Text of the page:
- an angry dispute or altercation; a disagreement marked by a temporary or permanent break in friendly relations.
- a cause of dispute, complaint, or hostile feeling: She has no quarrel with her present salary.
- to disagree angrily; squabble; wrangle.
- to end a friendship as a result of a disagreement.
- to make a complaint; find fault.
Origin of quarrel1
SynonymsSee more synonyms for quarrel on Thesaurus.com
Examples from the Web for quarreling
Most recently, members of the American Psychiatric Association are quarreling about whether grief is a disease entity—depression.Bereavement Doesn’t Equal Depression, and It’s No Disease for the DSM
T. Byram Karasu
January 27, 2012
I should never have comfort but in his absence, or when I was quarreling with him.Clarissa, Volume 1 (of 9)
Sometimes when there was quarreling between the clans they would not receive a messenger.The Trail Book
Which shows that the hour had not been spent in quarreling, at all events.Good Indian
B. M. Bower
Says your uncle Silas is like a changed man, on account of all this quarreling.Tom Sawyer, Detective
Mark Twain (Samuel Clemens)
Was it reasonable to keep on quarreling when the whole village was embracing?The Fte At Coqueville
- an angry disagreement; argument
- a cause of disagreement or dispute; grievance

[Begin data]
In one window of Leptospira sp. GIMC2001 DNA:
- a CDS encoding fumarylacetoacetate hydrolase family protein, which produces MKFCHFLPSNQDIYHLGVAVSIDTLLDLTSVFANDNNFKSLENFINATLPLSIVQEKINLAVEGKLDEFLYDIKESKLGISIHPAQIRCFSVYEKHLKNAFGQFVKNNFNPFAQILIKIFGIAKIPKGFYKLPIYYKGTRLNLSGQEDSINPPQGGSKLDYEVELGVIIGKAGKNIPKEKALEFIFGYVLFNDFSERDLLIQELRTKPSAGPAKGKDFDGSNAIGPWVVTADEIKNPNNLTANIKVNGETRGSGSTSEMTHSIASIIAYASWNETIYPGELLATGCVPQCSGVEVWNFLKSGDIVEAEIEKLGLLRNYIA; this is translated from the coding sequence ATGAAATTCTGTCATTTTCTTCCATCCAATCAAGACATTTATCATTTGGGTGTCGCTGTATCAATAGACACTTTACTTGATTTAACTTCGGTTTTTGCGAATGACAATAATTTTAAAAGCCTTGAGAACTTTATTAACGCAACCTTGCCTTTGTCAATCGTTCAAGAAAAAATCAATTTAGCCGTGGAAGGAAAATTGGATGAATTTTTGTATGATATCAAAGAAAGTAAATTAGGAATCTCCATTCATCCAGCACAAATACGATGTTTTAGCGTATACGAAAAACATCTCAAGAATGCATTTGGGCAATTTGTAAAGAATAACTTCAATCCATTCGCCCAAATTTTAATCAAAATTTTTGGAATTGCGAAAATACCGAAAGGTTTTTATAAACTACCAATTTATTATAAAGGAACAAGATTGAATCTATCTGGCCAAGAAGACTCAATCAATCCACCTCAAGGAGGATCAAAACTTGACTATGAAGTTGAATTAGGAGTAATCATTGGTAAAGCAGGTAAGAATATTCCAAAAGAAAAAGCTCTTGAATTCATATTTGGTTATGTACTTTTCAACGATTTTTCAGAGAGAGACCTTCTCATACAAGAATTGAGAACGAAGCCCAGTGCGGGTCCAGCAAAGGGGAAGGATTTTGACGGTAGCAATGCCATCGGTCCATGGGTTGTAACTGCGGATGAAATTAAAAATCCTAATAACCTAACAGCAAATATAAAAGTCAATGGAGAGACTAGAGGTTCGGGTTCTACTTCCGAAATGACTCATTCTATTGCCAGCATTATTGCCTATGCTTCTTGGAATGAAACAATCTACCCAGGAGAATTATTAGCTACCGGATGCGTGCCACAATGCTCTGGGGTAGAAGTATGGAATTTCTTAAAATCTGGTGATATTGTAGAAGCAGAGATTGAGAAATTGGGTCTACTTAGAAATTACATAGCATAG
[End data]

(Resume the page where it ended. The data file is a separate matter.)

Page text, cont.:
- to engage in a disagreement or dispute; argue
- to find fault; complain
- an arrow having a four-edged head, fired from a crossbow
- a small square or diamond-shaped pane of glass, usually one of many in a fixed or casement window and framed with lead
Word Origin and History for quarreling
"angry dispute," mid-14c., originally "ground for complaint," from Old French querele "matter, concern, business; dispute, controversy" (Modern French querelle), from Latin querella "complaint, accusation; lamentation," from queri "to complain, lament." Replaced Old English sacan. Sense of "contention between persons" is from 1570s.
"square-headed bolt for a crossbow," mid-13c., from Old French quarel, carrel "bolt, arrow," from Vulgar Latin *quadrellus, diminutive of Late Latin quadrus (adj.) "square," related to quattuor "four" (see four). Now-archaic sense of "square or diamond-shaped plane of glass" first recorded mid-15c.
late 14c., "to raise an objection;" 1520s as "to contend violently, to fall out," from quarrel (n.1) and in part from Old French quereler (Modern French quereller). Related: Quarrelled; quarrelling.
Idioms and Phrases with quarreling
see pick a quarrel.